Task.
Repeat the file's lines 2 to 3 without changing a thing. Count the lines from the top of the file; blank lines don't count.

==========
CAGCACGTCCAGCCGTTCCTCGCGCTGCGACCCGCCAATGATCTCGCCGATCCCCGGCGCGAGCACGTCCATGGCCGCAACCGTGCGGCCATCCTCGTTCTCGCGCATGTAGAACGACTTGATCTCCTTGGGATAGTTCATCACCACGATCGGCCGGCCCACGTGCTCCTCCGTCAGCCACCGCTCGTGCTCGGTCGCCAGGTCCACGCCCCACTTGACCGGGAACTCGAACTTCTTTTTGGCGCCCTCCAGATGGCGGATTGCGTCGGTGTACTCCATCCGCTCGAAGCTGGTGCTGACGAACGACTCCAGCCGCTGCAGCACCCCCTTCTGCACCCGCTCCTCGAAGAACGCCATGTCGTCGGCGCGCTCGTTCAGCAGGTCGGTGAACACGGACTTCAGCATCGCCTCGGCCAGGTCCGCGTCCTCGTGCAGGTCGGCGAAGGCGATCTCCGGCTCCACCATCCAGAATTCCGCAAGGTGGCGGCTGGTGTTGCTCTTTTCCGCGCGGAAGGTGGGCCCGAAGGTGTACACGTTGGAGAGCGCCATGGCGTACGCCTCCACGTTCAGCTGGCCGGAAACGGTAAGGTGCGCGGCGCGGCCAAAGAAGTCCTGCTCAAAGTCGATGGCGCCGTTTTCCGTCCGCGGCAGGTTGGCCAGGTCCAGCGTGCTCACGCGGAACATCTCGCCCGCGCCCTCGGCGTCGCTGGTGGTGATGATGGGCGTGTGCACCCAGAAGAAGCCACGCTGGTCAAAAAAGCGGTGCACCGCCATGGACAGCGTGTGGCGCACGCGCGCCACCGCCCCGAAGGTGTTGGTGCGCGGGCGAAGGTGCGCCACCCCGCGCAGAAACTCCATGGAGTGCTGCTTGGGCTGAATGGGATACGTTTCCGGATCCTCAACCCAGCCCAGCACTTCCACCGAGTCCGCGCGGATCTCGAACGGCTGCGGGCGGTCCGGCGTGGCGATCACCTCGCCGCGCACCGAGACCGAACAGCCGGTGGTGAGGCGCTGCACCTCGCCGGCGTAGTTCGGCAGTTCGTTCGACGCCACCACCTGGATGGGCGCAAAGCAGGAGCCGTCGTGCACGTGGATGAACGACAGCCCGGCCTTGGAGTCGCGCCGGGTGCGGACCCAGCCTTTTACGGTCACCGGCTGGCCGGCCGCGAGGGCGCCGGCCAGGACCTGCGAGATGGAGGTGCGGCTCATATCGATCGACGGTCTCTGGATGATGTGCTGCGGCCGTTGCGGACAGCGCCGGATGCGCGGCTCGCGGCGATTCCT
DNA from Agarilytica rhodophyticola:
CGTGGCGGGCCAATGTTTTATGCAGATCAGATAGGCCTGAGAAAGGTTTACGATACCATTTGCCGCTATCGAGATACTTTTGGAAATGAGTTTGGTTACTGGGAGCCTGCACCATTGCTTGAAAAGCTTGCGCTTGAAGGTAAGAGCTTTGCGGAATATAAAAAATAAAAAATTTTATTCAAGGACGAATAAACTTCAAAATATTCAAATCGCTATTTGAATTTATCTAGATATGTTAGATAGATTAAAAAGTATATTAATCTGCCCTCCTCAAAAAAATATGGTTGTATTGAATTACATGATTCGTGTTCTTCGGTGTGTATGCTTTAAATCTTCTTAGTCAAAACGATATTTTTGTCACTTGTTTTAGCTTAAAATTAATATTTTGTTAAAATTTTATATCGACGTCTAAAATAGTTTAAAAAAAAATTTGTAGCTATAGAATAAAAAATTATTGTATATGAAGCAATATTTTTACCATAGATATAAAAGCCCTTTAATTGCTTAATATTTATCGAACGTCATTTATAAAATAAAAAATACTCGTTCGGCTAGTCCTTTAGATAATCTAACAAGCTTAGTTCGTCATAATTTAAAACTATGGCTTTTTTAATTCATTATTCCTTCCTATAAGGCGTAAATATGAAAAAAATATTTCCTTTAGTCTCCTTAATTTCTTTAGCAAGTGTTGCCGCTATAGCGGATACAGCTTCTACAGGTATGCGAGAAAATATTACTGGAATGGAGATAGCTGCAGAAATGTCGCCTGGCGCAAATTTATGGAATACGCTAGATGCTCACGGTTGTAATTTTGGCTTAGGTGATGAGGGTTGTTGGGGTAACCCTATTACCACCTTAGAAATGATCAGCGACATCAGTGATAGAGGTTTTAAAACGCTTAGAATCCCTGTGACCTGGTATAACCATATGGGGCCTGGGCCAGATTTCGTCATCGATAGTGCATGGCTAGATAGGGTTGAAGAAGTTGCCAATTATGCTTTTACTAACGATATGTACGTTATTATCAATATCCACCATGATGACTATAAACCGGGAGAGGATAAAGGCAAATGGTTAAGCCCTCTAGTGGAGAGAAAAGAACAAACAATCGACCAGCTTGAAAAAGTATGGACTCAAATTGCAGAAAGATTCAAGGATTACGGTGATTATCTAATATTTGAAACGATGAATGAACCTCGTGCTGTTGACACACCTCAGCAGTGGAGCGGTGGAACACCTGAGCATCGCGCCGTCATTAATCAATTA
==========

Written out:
DNA from Agarilytica rhodophyticola:
CGTGGCGGGCCAATGTTTTATGCAGATCAGATAGGCCTGAGAAAGGTTTACGATACCATTTGCCGCTATCGAGATACTTTTGGAAATGAGTTTGGTTACTGGGAGCCTGCACCATTGCTTGAAAAGCTTGCGCTTGAAGGTAAGAGCTTTGCGGAATATAAAAAATAAAAAATTTTATTCAAGGACGAATAAACTTCAAAATATTCAAATCGCTATTTGAATTTATCTAGATATGTTAGATAGATTAAAAAGTATATTAATCTGCCCTCCTCAAAAAAATATGGTTGTATTGAATTACATGATTCGTGTTCTTCGGTGTGTATGCTTTAAATCTTCTTAGTCAAAACGATATTTTTGTCACTTGTTTTAGCTTAAAATTAATATTTTGTTAAAATTTTATATCGACGTCTAAAATAGTTTAAAAAAAAATTTGTAGCTATAGAATAAAAAATTATTGTATATGAAGCAATATTTTTACCATAGATATAAAAGCCCTTTAATTGCTTAATATTTATCGAACGTCATTTATAAAATAAAAAATACTCGTTCGGCTAGTCCTTTAGATAATCTAACAAGCTTAGTTCGTCATAATTTAAAACTATGGCTTTTTTAATTCATTATTCCTTCCTATAAGGCGTAAATATGAAAAAAATATTTCCTTTAGTCTCCTTAATTTCTTTAGCAAGTGTTGCCGCTATAGCGGATACAGCTTCTACAGGTATGCGAGAAAATATTACTGGAATGGAGATAGCTGCAGAAATGTCGCCTGGCGCAAATTTATGGAATACGCTAGATGCTCACGGTTGTAATTTTGGCTTAGGTGATGAGGGTTGTTGGGGTAACCCTATTACCACCTTAGAAATGATCAGCGACATCAGTGATAGAGGTTTTAAAACGCTTAGAATCCCTGTGACCTGGTATAACCATATGGGGCCTGGGCCAGATTTCGTCATCGATAGTGCATGGCTAGATAGGGTTGAAGAAGTTGCCAATTATGCTTTTACTAACGATATGTACGTTATTATCAATATCCACCATGATGACTATAAACCGGGAGAGGATAAAGGCAAATGGTTAAGCCCTCTAGTGGAGAGAAAAGAACAAACAATCGACCAGCTTGAAAAAGTATGGACTCAAATTGCAGAAAGATTCAAGGATTACGGTGATTATCTAATATTTGAAACGATGAATGAACCTCGTGCTGTTGACACACCTCAGCAGTGGAGCGGTGGAACACCTGAGCATCGCGCCGTCATTAATCAATTA